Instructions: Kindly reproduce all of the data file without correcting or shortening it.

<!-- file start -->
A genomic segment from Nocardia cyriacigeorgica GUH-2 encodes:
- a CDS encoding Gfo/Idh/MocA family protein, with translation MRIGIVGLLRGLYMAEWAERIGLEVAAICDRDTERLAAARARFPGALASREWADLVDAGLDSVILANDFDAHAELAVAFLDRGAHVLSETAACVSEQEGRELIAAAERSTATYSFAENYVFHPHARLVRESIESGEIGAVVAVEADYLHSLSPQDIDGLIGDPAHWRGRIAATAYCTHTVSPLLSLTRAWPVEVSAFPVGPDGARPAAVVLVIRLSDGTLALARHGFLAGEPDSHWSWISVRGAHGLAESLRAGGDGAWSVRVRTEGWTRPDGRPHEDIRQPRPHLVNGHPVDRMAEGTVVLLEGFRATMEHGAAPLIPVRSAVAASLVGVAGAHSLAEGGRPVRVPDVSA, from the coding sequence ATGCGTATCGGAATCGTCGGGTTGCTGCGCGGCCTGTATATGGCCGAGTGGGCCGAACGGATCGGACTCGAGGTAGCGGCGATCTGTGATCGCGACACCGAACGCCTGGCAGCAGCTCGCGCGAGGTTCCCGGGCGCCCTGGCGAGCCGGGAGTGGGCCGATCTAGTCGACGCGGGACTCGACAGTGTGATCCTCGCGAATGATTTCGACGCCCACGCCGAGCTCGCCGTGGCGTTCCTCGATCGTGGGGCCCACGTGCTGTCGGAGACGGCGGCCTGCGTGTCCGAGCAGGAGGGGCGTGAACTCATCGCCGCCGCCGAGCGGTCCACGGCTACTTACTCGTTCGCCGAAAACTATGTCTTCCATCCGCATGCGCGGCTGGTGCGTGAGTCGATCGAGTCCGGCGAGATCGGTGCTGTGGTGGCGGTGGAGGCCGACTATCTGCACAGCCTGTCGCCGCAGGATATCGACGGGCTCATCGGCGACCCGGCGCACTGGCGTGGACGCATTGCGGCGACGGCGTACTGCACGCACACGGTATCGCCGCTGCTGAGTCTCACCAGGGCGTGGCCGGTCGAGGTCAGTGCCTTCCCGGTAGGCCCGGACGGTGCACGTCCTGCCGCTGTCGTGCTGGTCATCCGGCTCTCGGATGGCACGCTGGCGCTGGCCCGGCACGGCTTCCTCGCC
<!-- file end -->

A genomic segment from Nocardia cyriacigeorgica GUH-2 encodes:
- a CDS encoding Gfo/Idh/MocA family protein, with translation MRIGIVGLLRGLYMAEWAERIGLEVAAICDRDTERLAAARARFPGALASREWADLVDAGLDSVILANDFDAHAELAVAFLDRGAHVLSETAACVSEQEGRELIAAAERSTATYSFAENYVFHPHARLVRESIESGEIGAVVAVEADYLHSLSPQDIDGLIGDPAHWRGRIAATAYCTHTVSPLLSLTRAWPVEVSAFPVGPDGARPAAVVLVIRLSDGTLALARHGFLAGEPDSHWSWISVRGAHGLAESLRAGGDGAWSVRVRTEGWTRPDGRPHEDIRQPRPHLVNGHPVDRMAEGTVVLLEGFRATMEHGAAPLIPVRSAVAASLVGVAGAHSLAEGGRPVRVPDVSA, from the coding sequence ATGCGTATCGGAATCGTCGGGTTGCTGCGCGGCCTGTATATGGCCGAGTGGGCCGAACGGATCGGACTCGAGGTAGCGGCGATCTGTGATCGCGACACCGAACGCCTGGCAGCAGCTCGCGCGAGGTTCCCGGGCGCCCTGGCGAGCCGGGAGTGGGCCGATCTAGTCGACGCGGGACTCGACAGTGTGATCCTCGCGAATGATTTCGACGCCCACGCCGAGCTCGCCGTGGCGTTCCTCGATCGTGGGGCCCACGTGCTGTCGGAGACGGCGGCCTGCGTGTCCGAGCAGGAGGGGCGTGAACTCATCGCCGCCGCCGAGCGGTCCACGGCTACTTACTCGTTCGCCGAAAACTATGTCTTCCATCCGCATGCGCGGCTGGTGCGTGAGTCGATCGAGTCCGGCGAGATCGGTGCTGTGGTGGCGGTGGAGGCCGACTATCTGCACAGCCTGTCGCCGCAGGATATCGACGGGCTCATCGGCGACCCGGCGCACTGGCGTGGACGCATTGCGGCGACGGCGTACTGCACGCACACGGTATCGCCGCTGCTGAGTCTCACCAGGGCGTGGCCGGTCGAGGTCAGTGCCTTCCCGGTAGGCCCGGACGGTGCACGTCCTGCCGCTGTCGTGCTGGTCATCCGGCTCTCGGATGGCACGCTGGCGCTGGCCCGGCACGGCTTCCTCGCC